Ascochyta blight of lentil

Ascochyta blight is a serious disease of Victorian lentil crops. The disease is favoured by high spring rainfall and prolonged wet periods.

Photo of plant with premature leaflet drop and stem dieback

Photo of a leaf with a dark grey lesion and black spots within the lesion.

Note the dark pycnidia within the centre of the lesion. 

While the disease can cause leaf abscission, it may also discolour seed which can result in the downgrading of seed quality and a reduction in their market value.

What to look for

All above ground plant parts of lentil plants can be affected by ascochyta blight. Symptoms may appear on plants from the seedling to mature stages.

The disease appears as spot-like lesions which are initially light grey, but become tan with a dark brown margin.

The centres of lesions become speckled with pycnidia (tiny, dark fruiting bodies). The presence of pycnidia is the best way of identifying ascochyta blight lesions from those caused by other diseases such as botrytis grey mould or stemphylium blight. Heavy infestations of ascochyta blight will cause premature leaflet drop and stem dieback at the growing tips giving plants a blighted appearance.

Pod infection can lead to seed infection and discolouration of the seed.

Infected seed generally has brown patches on the seed surface, but may show no symptoms at all. Compared to healthy seed, heavily infected seed is purplish-brown, shrivelled and reduced in size.

Photo of two seeds with dark brown patches

Disease cycle

The fungal pathogen Ascochyta lentis that causes ascochyta blight can survive in infected seed, and in previously infected lentil stubble.

Seed can remain infected for several years. Sowing infected seed can give rise to infected seedlings, and the appearance of symptoms at the seedling stage.

Previously infected stubble is an important source of fungal inoculum. Spores are produced on old stubble and are spread to plants by rain splash. Further spread from plant to plant within crops then occurs through rain splash.

The development of ascochyta blight epidemics is largely determined by the prevailing environmental conditions, especially the presence of moisture. Infection can occur at any stage of plant growth. Wet conditions late in the season, provides ideal conditions for pod infection which can result in seed discolouration.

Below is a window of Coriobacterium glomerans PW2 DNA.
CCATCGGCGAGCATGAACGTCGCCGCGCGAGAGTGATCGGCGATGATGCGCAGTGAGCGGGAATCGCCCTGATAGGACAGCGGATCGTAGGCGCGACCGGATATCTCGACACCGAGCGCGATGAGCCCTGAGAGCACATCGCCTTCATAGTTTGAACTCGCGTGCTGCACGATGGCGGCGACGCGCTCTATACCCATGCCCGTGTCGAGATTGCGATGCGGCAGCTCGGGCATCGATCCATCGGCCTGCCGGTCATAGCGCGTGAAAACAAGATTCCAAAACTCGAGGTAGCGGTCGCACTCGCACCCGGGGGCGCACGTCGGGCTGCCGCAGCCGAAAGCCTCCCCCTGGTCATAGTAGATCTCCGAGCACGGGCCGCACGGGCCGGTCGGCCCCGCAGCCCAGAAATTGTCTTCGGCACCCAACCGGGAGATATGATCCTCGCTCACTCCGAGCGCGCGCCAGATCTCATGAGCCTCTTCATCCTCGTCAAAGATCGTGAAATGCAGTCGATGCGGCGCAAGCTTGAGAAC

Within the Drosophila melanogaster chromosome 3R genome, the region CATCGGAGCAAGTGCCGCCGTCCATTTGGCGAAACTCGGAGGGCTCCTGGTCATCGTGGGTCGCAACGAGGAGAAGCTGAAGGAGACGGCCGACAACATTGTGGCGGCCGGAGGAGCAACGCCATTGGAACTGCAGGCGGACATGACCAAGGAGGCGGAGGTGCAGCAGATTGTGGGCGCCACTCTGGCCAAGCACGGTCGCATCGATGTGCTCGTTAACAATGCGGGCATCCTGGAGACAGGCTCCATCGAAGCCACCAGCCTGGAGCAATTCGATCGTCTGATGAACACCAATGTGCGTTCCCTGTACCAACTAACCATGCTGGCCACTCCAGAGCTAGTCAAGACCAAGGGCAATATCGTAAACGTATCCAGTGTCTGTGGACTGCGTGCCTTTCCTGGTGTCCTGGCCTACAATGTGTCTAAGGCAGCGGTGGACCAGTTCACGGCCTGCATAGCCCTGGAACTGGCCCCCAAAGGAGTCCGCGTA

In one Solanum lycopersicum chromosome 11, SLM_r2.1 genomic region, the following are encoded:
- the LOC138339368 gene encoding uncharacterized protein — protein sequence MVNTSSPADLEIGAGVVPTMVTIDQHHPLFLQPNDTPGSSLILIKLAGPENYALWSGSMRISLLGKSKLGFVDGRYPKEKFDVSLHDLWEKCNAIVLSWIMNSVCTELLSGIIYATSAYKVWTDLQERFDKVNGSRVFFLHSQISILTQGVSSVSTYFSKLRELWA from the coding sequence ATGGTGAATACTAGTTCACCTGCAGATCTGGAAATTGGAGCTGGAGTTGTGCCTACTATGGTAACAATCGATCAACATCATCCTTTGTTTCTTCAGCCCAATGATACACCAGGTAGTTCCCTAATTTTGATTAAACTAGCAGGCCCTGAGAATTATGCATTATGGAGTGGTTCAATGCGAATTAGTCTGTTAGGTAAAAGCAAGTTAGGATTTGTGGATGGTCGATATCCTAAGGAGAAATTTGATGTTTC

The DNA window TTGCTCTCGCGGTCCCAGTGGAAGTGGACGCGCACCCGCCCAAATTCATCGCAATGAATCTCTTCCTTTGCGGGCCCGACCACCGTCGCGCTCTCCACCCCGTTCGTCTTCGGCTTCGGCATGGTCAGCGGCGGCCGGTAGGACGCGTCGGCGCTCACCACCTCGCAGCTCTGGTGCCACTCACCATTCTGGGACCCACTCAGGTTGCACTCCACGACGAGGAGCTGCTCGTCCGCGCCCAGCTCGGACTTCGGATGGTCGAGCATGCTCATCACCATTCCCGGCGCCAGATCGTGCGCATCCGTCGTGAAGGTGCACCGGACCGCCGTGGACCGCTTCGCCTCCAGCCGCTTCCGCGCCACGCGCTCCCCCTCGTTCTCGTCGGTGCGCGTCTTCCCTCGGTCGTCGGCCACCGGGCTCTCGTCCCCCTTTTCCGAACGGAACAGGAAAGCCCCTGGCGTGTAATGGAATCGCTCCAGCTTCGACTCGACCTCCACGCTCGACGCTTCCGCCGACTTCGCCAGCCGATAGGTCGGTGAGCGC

Photo of clean seeds next infected seeds covered in brown patches.

Economic importance

Ascochyta blight is a common disease in all areas of Victoria where lentils are grown and is favoured by cool, wet conditions.

The disease can reduce crop yields in wet seasons but mainly affects seed quality and marketability. Seed discoloured as a result of ascochyta infection if often heavily discounted in price and may be rejected by some buyers.


Ascochyta blight control is essential when growing green lentils for the human consumption market.


Ascochyta blight resistant varieties are now available. Select the variety with the highest level of resistance to ascochyta blight that is suitable for your district.

For further information on the disease ratings of current varieties refer to the Victorian Pulse Disease Guide.

Seed selection

Only sow seed with less than 5 per cent ascochyta infection, and preferably use seed with nil infection. Using old or damaged seed can reduce seedling vigour and increase susceptibility to disease.

Seed treatment

Use a registered seed treatment for the control of seed-borne diseases in lentil.

Seed treatments can have a deleterious effect on rhizobia. Therefore, seed should be treated with fungicide and then inoculated with rhizobia in two separate operations. Rhizobia should be applied to seed immediately before sowing, especially on acid soils.

Paddock selection

Infected crop residues can harbour Ascochyta lentis, the causal agent of ascochyta blight. Therefore, avoid planting this season's crop near old lentil stubble.

A program of stubble reduction may also be undertaken by grazing or burying to reduce the carryover of infected stubble into the following season.

Allow a break of at least 3 years between lentil crops.

Sowing rate

Follow the recommended sowing rates for your district and remember that sowing rates may vary between varieties.

Time of sowing

Plan to sow at the optimum time for your district. Early sowing increases the likelihood of infection and development of the disease.

Foliar fungicides

In areas of high risk, it may be necessary to apply foliar fungicides to protect crops, especially if a susceptible variety is grown. Use a registered product and remember that most fungicides are protectants, and are only effective if applied before disease development.

Fungicides should be applied according to label directions for use, ensuring the key points of spray timing and frequency are observed as well as grazing and harvest withholding periods.


Plan to harvest as early as possible to minimise ascochyta infection on seed.

Clean seed

Using old or damaged seed can reduce seedling vigour and increase susceptibility to infection. Only sow seed with less than 5 per cent ascochyta infection. Preferably use seed with nil infection.

Resistant varieties

Use varieties with greatest resistance.

There are a range of varieties available that are MR or R to ascochyta infection with attributes to suit most lentil growing areas in Victoria.

Further information

Detailed information on each of the pulse diseases can be obtained from:


Dr Joshua Fanning
Pulse Pathologist – Horsham
0419 272 075

Field Crops Pathology
Grains Innovation Park
110 Natimuk Rd
Horsham 3400
03 5450 8301

Or call the Customer Service Centre, 136 186


Trevor Bretag, Luise Sigel and Helen Richardson. Support by the Grains Research Development Corporation is gratefully acknowledged.

Page last updated: 09 Jun 2022